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Hilary Woods
Birthmarks Brian Coney , April 9th, 2020 07:50

Hilary Woods second album offers up a rich tableau of hushed vocals and heavy noise processing, finds Brian Coney

The drawings of Francis Bacon. The films of French polymath Chris Marker. The experiential collapse of community, and the power of the lone human voice. These are just a few of the things that have imprinted themselves upon the rich tableaux that is Hilary Woods’ second album. Marking her return to Sacred Bones, Birthmarks is a deft exploration of selfhood and becoming, and a marked step-up from an artist whose trajectory has promised a release that could stop you in your tracks.

Having scoured interior worlds to tackle disquiet with real restraint on her 2018 debut album, Colt, Woods intently ups the ante on Birthmarks. Written over two years, and recorded whilst heavily pregnant between Galway and Oslo, the album is a dense and deceptively weighty departure from the skeletal bedroom narratives of trauma and recovery of Colt. Working in tandem with Norwegian experimental noise producer and filmmaker Lasse Marhaug, Woods’ second feature-length siren song is, though largely muted, resounding.

The first few seconds of lead single ‘Tongues of Wild Boar’ confirms that things have changed. With wisps of static melding with thuds of sub-bass dread, Woods’ opening portent is tempered with all the calm, unforgiving majesty of Abyss-era Chelsea Wolfe. And while ‘The Mouth’ is a first-rate folkloric tale, coloured with tortured slithers of brass evoking side scenes on Carla Bley’s Escalator on the Hill, another peak, ‘Through The Dark, Love’ hits home with all the inward-peering fixation of Azure Ray striving to make themselves heard above Dean Hurley’s more scorched sound design on Twin Peaks: The Return.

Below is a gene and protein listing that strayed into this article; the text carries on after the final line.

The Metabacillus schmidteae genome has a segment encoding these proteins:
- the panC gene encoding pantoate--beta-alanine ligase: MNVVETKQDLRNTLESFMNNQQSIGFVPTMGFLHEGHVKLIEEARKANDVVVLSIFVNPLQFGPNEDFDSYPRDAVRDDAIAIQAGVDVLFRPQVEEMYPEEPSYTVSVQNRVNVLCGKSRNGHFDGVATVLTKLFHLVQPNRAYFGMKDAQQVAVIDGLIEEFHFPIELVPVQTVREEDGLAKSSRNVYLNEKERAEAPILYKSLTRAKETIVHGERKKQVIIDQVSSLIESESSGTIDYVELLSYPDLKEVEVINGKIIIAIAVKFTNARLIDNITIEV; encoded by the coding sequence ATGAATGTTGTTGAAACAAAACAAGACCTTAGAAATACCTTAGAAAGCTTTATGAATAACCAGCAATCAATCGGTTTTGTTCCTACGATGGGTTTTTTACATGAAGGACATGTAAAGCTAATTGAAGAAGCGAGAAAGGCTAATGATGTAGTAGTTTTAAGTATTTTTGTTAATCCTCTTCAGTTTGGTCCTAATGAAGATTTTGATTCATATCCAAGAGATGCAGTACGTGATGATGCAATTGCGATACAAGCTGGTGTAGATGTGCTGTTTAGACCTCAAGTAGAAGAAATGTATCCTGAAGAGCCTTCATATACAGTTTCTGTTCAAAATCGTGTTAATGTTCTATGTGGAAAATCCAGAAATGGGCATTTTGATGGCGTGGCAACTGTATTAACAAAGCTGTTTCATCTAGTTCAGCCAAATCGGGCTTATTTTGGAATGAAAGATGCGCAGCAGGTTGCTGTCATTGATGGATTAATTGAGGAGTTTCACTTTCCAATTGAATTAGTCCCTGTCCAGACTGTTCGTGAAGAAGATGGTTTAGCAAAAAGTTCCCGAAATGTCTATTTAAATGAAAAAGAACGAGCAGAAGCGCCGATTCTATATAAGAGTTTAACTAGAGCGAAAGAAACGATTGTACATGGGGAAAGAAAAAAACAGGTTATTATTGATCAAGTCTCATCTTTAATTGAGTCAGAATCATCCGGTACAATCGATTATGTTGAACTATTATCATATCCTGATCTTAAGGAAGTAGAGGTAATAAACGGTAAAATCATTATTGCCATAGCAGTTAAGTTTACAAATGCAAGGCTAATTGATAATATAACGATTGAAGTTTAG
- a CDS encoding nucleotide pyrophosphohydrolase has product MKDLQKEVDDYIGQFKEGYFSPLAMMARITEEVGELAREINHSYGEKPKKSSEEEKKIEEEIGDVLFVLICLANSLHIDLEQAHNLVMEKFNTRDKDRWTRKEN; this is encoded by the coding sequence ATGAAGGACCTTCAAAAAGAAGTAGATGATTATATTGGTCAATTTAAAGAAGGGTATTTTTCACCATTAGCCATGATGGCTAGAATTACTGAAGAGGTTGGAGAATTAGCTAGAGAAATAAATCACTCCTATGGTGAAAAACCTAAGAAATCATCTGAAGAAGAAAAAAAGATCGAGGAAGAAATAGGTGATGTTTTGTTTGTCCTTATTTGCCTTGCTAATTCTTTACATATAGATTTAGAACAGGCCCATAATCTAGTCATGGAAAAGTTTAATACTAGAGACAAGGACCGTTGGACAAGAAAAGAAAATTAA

Just as the sepulchral presence of cello is ever-present here (most notably on ‘Orange Tree’, a highlight that conjures Enya waxing dark with Earth circa Angels of Darkness, Demons of Light) a carefully-woven thicket of ambience proves a constant throughout. Across eight tracks, rustles of unplayed stringed instruments marry with field recordings; meanwhile, hushed vocals and the breath sit well with sable saxophone, electronics and heavy noise processing. Paired with Woods’ quietly defiant refrains, it makes for a thrilling and scopic round trip from its source to the still sea of closer ‘There is No Moon’.

While it's tricky to resist viewing Birthmarks via the lens of worldly peril that most of us wake up to each day now, as one enters further into the fold of Woods’ soundworlds – those of exploring hidden gestational growth and the birthing of the Self – so much more character and colour other than vantablack claims dominion. By centering in on inner – very personal – transmutation in the face of broader anxiety, all while sketching such a fecund portrait of the innate synonymy of nature, death and birth, Woods offers up an opportunity to step back, take stock and see where we can all envisage new beginnings despite it all.